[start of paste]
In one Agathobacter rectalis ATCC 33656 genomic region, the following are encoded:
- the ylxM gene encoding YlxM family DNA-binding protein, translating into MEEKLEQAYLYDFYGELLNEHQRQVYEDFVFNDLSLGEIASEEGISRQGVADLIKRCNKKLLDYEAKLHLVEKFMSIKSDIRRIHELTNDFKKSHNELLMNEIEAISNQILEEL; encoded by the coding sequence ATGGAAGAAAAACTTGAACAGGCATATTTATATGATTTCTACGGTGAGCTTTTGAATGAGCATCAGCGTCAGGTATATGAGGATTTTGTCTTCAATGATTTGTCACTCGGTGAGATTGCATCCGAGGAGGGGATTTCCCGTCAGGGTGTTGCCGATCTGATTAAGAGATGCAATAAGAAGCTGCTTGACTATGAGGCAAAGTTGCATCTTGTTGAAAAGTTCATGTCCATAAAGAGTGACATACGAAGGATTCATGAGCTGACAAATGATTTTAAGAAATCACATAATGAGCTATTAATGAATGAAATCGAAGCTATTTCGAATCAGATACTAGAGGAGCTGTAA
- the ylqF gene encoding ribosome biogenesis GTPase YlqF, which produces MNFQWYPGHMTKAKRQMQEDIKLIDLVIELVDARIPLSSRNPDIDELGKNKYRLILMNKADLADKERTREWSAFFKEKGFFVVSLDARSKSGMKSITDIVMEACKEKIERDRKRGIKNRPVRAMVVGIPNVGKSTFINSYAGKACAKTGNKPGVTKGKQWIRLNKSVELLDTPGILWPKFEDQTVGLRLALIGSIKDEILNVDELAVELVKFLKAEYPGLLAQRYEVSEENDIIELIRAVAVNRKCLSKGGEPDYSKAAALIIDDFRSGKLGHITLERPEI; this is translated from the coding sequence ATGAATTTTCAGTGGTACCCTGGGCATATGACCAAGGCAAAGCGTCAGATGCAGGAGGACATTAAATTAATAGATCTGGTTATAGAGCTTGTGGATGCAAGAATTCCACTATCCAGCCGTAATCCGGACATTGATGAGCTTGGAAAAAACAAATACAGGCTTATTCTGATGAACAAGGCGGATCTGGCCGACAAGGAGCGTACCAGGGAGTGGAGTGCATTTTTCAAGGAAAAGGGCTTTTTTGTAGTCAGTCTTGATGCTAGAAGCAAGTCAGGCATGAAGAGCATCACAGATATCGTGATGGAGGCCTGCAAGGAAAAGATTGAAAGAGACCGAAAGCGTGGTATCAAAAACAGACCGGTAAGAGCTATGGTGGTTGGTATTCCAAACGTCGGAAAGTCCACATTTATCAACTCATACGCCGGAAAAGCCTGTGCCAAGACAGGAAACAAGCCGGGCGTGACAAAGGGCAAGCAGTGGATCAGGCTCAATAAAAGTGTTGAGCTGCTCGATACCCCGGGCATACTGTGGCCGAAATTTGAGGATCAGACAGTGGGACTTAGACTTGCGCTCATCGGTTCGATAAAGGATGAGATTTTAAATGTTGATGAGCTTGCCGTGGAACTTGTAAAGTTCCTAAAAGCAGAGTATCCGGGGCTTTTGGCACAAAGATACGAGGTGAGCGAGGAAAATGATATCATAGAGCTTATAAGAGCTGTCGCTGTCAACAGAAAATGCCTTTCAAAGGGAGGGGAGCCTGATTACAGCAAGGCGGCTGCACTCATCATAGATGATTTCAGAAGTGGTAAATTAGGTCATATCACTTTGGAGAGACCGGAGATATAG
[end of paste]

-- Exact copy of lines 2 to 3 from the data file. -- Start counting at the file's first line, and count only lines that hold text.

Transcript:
- the ylxM gene encoding YlxM family DNA-binding protein, translating into MEEKLEQAYLYDFYGELLNEHQRQVYEDFVFNDLSLGEIASEEGISRQGVADLIKRCNKKLLDYEAKLHLVEKFMSIKSDIRRIHELTNDFKKSHNELLMNEIEAISNQILEEL; encoded by the coding sequence ATGGAAGAAAAACTTGAACAGGCATATTTATATGATTTCTACGGTGAGCTTTTGAATGAGCATCAGCGTCAGGTATATGAGGATTTTGTCTTCAATGATTTGTCACTCGGTGAGATTGCATCCGAGGAGGGGATTTCCCGTCAGGGTGTTGCCGATCTGATTAAGAGATGCAATAAGAAGCTGCTTGACTATGAGGCAAAGTTGCATCTTGTTGAAAAGTTCATGTCCATAAAGAGTGACATACGAAGGATTCATGAGCTGACAAATGATTTTAAGAAATCACATAATGAGCTATTAATGAATGAAATCGAAGCTATTTCGAATCAGATACTAGAGGAGCTGTAA
- the ylqF gene encoding ribosome biogenesis GTPase YlqF, which produces MNFQWYPGHMTKAKRQMQEDIKLIDLVIELVDARIPLSSRNPDIDELGKNKYRLILMNKADLADKERTREWSAFFKEKGFFVVSLDARSKSGMKSITDIVMEACKEKIERDRKRGIKNRPVRAMVVGIPNVGKSTFINSYAGKACAKTGNKPGVTKGKQWIRLNKSVELLDTPGILWPKFEDQTVGLRLALIGSIKDEILNVDELAVELVKFLKAEYPGLLAQRYEVSEENDIIELIRAVAVNRKCLSKGGEPDYSKAAALIIDDFRSGKLGHITLERPEI; this is translated from the coding sequence ATGAATTTTCAGTGGTACCCTGGGCATATGACCAAGGCAAAGCGTCAGATGCAGGAGGACATTAAATTAATAGATCTGGTTATAGAGCTTGTGGATGCAAGAATTCCACTATCCAGCCGTAATCCGGACATTGATGAGCTTGGAAAAAACAAATACAGGCTTATTCTGATGAACAAGGCGGATCTGGCCGACAAGGAGCGTACCAGGGAGTGGAGTGCATTTTTCAAGGAAAAGGGCTTTTTTGTAGTCAGTCTTGATGCTAGAAGCAAGTCAGGCATGAAGAGCATCACAGATATCGTGATGGAGGCCTGCAAGGAAAAGATTGAAAGAGACCGAAAGCGTGGTATCAAAAACAGACCGGTAAGAGCTATGGTGGTTGGTATTCCAAACGTCGGAAAGTCCACATTTATCAACTCATACGCCGGAAAAGCCTGTGCCAAGACAGGAAACAAGCCGGGCGTGACAAAGGGCAAGCAGTGGATCAGGCTCAATAAAAGTGTTGAGCTGCTCGATACCCCGGGCATACTGTGGCCGAAATTTGAGGATCAGACAGTGGGACTTAGACTTGCGCTCATCGGTTCGATAAAGGATGAGATTTTAAATGTTGATGAGCTTGCCGTGGAACTTGTAAAGTTCCTAAAAGCAGAGTATCCGGGGCTTTTGGCACAAAGATACGAGGTGAGCGAGGAAAATGATATCATAGAGCTTATAAGAGCTGTCGCTGTCAACAGAAAATGCCTTTCAAAGGGAGGGGAGCCTGATTACAGCAAGGCGGCTGCACTCATCATAGATGATTTCAGAAGTGGTAAATTAGGTCATATCACTTTGGAGAGACCGGAGATATAG